Look around us! What has happened to Mum, Dad, and the Kids? Where is the unity? Where is the honour? The respect? The love? What has happened to our moral standards? Where is our spiritual strength? Where is the strict adherence to God's Law? Has the home grown too lax? Has the church become too neglectful? There was a time when Christian parents were known as strict disciplinarians in the home. Not so anymore. There was a time when church leaders were known as strict disciplinarians within the brotherhood. Rarely, anymore. Now, if the church tries to discipline a wayward brother, his family is the first to defend him. And, should the brother be disciplined anyway; his family seems to think they are exempt from honouring the disciplinary action. I ask you, brethren, is this in keeping with God's will? We say, "Back to the Bible," and ignore it when we get there. We make excuses for not complying with its standards. For example, not too far from here, just over on the mainland, there's a young man who needs to be disciplined. We ask, "Why haven't you withdrawn from him; why haven't you disciplined him?" Some say, "We think it's better to treat him like a brother than an enemy." Others say, "Well…he's trying to do better; he tells us he's trying." Trying! This has been his plea (and the excuse for not administering discipline) for ten years. Ten years! I tell you true, if disciplinary action is not taken by the church, this young man will die in his sins. How sad, that we can be so unconcerned about his soul-and ours!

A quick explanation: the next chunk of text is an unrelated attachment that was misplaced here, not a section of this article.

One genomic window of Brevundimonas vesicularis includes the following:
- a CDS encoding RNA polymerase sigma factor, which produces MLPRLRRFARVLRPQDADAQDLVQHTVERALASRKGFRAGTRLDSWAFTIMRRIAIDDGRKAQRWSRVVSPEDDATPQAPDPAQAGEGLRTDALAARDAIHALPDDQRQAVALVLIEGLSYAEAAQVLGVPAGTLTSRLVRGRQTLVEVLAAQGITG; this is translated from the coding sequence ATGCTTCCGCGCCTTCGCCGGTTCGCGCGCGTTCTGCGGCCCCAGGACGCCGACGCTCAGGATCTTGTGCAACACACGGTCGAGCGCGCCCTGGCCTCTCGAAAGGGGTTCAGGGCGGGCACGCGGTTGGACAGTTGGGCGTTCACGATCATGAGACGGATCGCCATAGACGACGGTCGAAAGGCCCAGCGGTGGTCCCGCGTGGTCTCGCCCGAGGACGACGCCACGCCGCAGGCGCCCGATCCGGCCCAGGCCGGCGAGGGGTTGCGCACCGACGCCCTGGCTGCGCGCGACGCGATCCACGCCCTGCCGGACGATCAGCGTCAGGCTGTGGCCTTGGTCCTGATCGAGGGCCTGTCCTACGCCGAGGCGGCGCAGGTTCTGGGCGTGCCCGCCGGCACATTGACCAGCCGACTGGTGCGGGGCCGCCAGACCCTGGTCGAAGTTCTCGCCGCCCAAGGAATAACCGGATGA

How do we stand in the eyes of God when we neglect God's disciplinary plan? God tells us to discipline those who don't align themselves with His Word (II Thessalonians 3:6). The church needs to reclaim its place in God's great scheme of things. And so should families!